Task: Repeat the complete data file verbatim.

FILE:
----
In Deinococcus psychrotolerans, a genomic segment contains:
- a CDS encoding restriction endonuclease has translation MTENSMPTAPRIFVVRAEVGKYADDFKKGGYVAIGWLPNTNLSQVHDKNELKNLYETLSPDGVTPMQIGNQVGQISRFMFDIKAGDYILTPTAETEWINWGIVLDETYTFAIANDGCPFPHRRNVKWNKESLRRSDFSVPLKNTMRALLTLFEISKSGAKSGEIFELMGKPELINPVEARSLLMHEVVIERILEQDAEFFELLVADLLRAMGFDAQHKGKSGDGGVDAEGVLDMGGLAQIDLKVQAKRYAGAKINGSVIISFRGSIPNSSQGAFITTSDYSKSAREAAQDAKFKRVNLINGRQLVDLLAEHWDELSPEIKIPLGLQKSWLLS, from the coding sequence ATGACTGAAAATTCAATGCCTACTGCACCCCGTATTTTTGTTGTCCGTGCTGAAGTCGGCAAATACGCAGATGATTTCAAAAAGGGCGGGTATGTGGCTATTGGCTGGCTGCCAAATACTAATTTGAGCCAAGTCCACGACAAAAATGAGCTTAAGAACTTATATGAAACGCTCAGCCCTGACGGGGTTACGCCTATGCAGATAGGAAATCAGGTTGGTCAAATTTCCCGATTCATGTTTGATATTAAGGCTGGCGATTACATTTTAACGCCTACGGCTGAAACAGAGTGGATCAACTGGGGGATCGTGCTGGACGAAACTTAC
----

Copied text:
In Deinococcus psychrotolerans, a genomic segment contains:
- a CDS encoding restriction endonuclease has translation MTENSMPTAPRIFVVRAEVGKYADDFKKGGYVAIGWLPNTNLSQVHDKNELKNLYETLSPDGVTPMQIGNQVGQISRFMFDIKAGDYILTPTAETEWINWGIVLDETYTFAIANDGCPFPHRRNVKWNKESLRRSDFSVPLKNTMRALLTLFEISKSGAKSGEIFELMGKPELINPVEARSLLMHEVVIERILEQDAEFFELLVADLLRAMGFDAQHKGKSGDGGVDAEGVLDMGGLAQIDLKVQAKRYAGAKINGSVIISFRGSIPNSSQGAFITTSDYSKSAREAAQDAKFKRVNLINGRQLVDLLAEHWDELSPEIKIPLGLQKSWLLS, from the coding sequence ATGACTGAAAATTCAATGCCTACTGCACCCCGTATTTTTGTTGTCCGTGCTGAAGTCGGCAAATACGCAGATGATTTCAAAAAGGGCGGGTATGTGGCTATTGGCTGGCTGCCAAATACTAATTTGAGCCAAGTCCACGACAAAAATGAGCTTAAGAACTTATATGAAACGCTCAGCCCTGACGGGGTTACGCCTATGCAGATAGGAAATCAGGTTGGTCAAATTTCCCGATTCATGTTTGATATTAAGGCTGGCGATTACATTTTAACGCCTACGGCTGAAACAGAGTGGATCAACTGGGGGATCGTGCTGGACGAAACTTAC